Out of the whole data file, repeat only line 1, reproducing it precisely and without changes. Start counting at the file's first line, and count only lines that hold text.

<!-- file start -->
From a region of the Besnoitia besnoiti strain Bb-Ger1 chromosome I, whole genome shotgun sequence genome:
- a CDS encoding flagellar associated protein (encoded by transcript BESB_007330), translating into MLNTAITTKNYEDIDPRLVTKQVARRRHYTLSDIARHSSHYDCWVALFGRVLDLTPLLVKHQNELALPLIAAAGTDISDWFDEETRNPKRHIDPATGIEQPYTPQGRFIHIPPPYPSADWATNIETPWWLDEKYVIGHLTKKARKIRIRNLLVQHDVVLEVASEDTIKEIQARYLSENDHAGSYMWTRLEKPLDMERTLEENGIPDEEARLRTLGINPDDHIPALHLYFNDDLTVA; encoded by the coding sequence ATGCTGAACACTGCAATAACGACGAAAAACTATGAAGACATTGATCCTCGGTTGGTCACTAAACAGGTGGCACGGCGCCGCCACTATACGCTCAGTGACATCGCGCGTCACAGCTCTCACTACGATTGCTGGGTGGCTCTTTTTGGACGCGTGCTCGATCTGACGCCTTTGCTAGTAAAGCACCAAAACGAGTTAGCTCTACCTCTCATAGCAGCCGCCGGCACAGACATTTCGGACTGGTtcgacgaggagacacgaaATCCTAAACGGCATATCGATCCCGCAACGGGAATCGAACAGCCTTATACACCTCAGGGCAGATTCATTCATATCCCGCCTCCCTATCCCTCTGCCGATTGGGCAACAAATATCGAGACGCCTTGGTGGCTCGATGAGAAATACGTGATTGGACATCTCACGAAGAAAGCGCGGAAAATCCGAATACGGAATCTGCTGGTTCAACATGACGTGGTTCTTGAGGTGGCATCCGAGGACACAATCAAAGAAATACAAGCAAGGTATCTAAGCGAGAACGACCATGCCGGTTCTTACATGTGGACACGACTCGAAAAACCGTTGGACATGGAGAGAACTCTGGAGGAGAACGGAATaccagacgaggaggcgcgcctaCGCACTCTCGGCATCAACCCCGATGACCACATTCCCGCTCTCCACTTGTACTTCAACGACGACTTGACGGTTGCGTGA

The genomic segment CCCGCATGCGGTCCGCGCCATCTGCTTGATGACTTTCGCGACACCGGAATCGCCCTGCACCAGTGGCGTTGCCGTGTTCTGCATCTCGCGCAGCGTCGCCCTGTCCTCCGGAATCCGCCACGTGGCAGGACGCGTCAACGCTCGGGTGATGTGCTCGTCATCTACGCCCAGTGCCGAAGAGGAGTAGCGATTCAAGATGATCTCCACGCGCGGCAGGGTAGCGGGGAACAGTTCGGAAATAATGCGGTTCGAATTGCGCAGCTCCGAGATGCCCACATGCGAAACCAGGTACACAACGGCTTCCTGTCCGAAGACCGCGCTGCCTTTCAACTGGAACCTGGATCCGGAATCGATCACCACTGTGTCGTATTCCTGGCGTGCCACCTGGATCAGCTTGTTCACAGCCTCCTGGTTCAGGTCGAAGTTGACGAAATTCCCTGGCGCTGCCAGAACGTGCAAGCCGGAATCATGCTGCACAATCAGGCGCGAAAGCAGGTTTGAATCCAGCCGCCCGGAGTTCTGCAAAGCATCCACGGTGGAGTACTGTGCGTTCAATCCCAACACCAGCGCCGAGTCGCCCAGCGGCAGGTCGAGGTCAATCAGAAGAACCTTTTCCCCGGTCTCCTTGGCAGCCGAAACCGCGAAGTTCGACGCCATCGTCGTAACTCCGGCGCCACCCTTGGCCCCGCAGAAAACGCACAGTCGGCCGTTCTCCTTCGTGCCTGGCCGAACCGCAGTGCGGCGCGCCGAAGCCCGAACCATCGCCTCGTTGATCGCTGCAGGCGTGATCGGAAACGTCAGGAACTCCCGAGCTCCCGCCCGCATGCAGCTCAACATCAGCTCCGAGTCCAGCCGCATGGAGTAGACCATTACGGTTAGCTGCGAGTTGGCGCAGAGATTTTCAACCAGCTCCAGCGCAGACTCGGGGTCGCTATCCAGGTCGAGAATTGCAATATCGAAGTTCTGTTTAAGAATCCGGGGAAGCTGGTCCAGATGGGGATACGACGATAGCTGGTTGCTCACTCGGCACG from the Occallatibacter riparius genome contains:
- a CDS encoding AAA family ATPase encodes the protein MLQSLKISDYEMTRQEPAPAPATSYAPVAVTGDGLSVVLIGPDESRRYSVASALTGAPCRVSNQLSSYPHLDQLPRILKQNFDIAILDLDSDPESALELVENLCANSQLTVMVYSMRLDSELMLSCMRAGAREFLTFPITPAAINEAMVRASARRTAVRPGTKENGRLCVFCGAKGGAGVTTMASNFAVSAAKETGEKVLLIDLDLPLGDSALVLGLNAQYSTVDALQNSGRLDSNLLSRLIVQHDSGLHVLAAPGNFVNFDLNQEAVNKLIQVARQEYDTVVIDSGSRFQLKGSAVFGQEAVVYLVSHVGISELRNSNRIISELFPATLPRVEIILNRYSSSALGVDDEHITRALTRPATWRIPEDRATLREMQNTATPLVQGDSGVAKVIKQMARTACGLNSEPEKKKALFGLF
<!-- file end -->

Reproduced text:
From a region of the Besnoitia besnoiti strain Bb-Ger1 chromosome I, whole genome shotgun sequence genome: